The host's immune response against dengue virus infections

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جامعة الشيخ عبدالله البدري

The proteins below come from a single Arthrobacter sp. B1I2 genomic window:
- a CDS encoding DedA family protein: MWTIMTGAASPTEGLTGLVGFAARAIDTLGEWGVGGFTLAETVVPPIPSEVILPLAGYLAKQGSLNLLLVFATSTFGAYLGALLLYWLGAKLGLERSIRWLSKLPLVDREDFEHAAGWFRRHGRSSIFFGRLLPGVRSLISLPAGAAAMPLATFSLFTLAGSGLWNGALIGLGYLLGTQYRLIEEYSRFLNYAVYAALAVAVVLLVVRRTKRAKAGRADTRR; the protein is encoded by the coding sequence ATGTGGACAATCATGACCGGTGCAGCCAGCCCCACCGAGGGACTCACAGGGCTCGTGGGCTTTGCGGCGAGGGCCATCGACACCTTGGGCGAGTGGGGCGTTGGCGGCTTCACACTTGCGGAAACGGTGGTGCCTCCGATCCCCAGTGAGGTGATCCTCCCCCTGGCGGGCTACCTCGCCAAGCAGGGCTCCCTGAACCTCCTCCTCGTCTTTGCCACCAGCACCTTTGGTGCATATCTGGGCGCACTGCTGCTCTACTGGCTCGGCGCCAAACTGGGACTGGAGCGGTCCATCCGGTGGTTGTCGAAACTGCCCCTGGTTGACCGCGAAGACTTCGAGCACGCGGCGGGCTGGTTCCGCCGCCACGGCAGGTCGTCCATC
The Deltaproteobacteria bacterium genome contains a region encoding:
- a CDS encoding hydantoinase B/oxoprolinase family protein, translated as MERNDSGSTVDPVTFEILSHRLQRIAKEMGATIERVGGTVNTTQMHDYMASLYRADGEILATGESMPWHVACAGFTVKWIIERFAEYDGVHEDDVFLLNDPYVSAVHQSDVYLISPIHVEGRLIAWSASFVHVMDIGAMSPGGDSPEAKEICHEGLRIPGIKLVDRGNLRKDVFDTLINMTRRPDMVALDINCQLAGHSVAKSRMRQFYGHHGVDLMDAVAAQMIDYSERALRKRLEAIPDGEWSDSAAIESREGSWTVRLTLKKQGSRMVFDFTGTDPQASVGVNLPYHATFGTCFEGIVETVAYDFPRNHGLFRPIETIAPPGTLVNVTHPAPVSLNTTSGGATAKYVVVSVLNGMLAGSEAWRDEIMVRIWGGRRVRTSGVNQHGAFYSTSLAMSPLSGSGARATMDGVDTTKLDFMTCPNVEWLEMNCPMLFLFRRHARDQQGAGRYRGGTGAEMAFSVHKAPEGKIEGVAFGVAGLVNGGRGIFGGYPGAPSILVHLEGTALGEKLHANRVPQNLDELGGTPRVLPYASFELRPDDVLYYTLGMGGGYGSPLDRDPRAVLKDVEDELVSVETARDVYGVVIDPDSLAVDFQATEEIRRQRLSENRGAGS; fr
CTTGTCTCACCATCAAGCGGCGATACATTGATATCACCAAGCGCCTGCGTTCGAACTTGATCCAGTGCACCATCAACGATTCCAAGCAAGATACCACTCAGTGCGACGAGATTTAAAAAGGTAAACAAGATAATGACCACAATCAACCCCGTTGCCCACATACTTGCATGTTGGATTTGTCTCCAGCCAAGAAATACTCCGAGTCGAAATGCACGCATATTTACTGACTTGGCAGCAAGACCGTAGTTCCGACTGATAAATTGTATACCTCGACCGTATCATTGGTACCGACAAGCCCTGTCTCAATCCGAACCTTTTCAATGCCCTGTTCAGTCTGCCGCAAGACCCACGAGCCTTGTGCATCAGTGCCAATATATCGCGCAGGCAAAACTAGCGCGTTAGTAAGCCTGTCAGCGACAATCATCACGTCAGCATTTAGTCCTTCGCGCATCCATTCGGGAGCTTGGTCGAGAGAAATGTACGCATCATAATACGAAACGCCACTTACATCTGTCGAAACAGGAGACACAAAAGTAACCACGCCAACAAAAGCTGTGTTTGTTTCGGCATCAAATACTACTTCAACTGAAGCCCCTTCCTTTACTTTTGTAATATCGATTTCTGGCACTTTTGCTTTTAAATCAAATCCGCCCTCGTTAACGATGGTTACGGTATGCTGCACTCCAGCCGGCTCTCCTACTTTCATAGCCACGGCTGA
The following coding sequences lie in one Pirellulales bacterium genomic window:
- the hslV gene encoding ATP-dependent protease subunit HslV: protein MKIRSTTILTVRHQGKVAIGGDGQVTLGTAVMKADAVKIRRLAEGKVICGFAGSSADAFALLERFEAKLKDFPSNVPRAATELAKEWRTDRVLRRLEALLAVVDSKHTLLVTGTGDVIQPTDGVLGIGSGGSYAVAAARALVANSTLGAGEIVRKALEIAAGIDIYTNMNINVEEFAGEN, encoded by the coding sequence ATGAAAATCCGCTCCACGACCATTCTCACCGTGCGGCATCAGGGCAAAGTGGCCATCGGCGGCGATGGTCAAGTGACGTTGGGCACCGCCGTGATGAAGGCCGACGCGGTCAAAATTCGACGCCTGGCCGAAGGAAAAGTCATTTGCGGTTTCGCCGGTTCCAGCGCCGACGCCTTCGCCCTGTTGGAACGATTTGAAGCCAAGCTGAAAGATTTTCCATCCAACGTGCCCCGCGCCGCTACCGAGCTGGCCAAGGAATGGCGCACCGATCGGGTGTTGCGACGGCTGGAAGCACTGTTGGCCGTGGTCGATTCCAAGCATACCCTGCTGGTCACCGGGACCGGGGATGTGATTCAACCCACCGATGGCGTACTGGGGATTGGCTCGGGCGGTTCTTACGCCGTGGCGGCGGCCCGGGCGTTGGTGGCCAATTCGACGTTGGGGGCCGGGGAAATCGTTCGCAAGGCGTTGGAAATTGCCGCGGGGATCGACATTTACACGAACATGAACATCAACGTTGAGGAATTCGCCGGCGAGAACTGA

One of the biggest global public health issues is dengue virus (DENV) infection, particularly in tropical areas of the world where 75% of dengue cases occur. While most DENV infections are moderate or asymptomatic, about 5% of cases go on to develop a severe version of the illness. This is primarily related to several infections with various DENV serotypes that occurred in succession. Numerous immunopathogenic pathways involving virus and host variables influence the severity of dengue. New research suggests that an inadequate immune response, by limiting viral clearance and causing severe inflammation, which ultimately results in dengue hemorrhagic fever and dengue shock syndrome, contributes to the progression and severity of the disease. The natural history of viral infections, notably dengue, is greatly influenced by the host's innate and adaptive immune responses. In this context, it has been noted that RNA interference (RNAi) is becoming more prevalent in viral infection processes and immune defense in recent years. The context microRNAs (miRNAs) go for stands out as their presence during viral infection, both in the replication of the virus and in the defense against these infections, becomes more noticeable. As a result, it is becoming more and more important to understand the role of these small RNAs within viral infection by DENV and what their consequences are in aggravating the consequences of patients affected by this disease. Additionally, DENV specifically targets immune mediators to inhibit antiviral signal transduction and invisibly hides to avoid immune surveillance. The initial line of defense against viral infections is innate immunity, where type I interferons are a key component. Many viruses manage to get past inherent defenses and infect the host. Numerous investigations have demonstrated that in order to circumvent the host's immunological response, viruses like DENV decrease type I IFN production. The 5 dengue virus has four widely recognized serotypes: DENV-1, DENV-2, DENV-3, and DENV-4. A fifth serotype was recently discovered in 2013. Although DENV serotypes are roughly 65% similar, infection with various serotypes causes a variety of clinical symptoms. In addition to the host cell's cellular machinery being used by the virus, a host cell also produces different antiviral reactions. The creation of interferon-dependent cytokines, the induction of inflammation, and cell death through inducing apoptosis or autophagy are just a few of the ways the host immune system fights virus infection. We go over processes that are essential for the Dengue virus reproduction cycle in mammalian cells, its pathogenicity, and several antiviral defenses put forth by the host cell in this overview. Understanding the Dengue virus replication cycle and the host proteins that the virus uses as a resource might be crucial for creating antiviral targets and is of utmost relevance for maintaining public health